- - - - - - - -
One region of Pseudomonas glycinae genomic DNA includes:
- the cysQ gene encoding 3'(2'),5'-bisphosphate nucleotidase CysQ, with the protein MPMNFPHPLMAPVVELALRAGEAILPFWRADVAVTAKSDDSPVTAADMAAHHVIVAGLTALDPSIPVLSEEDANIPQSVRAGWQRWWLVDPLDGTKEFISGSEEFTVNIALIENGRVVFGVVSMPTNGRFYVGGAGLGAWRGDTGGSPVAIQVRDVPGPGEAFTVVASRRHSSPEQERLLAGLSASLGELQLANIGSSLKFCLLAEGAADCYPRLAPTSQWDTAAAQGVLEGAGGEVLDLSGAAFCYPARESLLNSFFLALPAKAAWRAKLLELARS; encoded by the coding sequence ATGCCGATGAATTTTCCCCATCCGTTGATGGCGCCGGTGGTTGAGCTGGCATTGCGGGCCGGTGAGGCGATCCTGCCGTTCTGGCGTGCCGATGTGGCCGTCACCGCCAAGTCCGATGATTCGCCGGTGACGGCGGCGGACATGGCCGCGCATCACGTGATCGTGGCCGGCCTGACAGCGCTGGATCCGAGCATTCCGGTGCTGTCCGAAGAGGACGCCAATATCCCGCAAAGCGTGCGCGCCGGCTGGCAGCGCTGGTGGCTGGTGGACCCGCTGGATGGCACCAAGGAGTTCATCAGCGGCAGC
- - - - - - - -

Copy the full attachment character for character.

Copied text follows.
One region of Pseudomonas glycinae genomic DNA includes:
- the cysQ gene encoding 3'(2'),5'-bisphosphate nucleotidase CysQ, with the protein MPMNFPHPLMAPVVELALRAGEAILPFWRADVAVTAKSDDSPVTAADMAAHHVIVAGLTALDPSIPVLSEEDANIPQSVRAGWQRWWLVDPLDGTKEFISGSEEFTVNIALIENGRVVFGVVSMPTNGRFYVGGAGLGAWRGDTGGSPVAIQVRDVPGPGEAFTVVASRRHSSPEQERLLAGLSASLGELQLANIGSSLKFCLLAEGAADCYPRLAPTSQWDTAAAQGVLEGAGGEVLDLSGAAFCYPARESLLNSFFLALPAKAAWRAKLLELARS; encoded by the coding sequence ATGCCGATGAATTTTCCCCATCCGTTGATGGCGCCGGTGGTTGAGCTGGCATTGCGGGCCGGTGAGGCGATCCTGCCGTTCTGGCGTGCCGATGTGGCCGTCACCGCCAAGTCCGATGATTCGCCGGTGACGGCGGCGGACATGGCCGCGCATCACGTGATCGTGGCCGGCCTGACAGCGCTGGATCCGAGCATTCCGGTGCTGTCCGAAGAGGACGCCAATATCCCGCAAAGCGTGCGCGCCGGCTGGCAGCGCTGGTGGCTGGTGGACCCGCTGGATGGCACCAAGGAGTTCATCAGCGGCAGC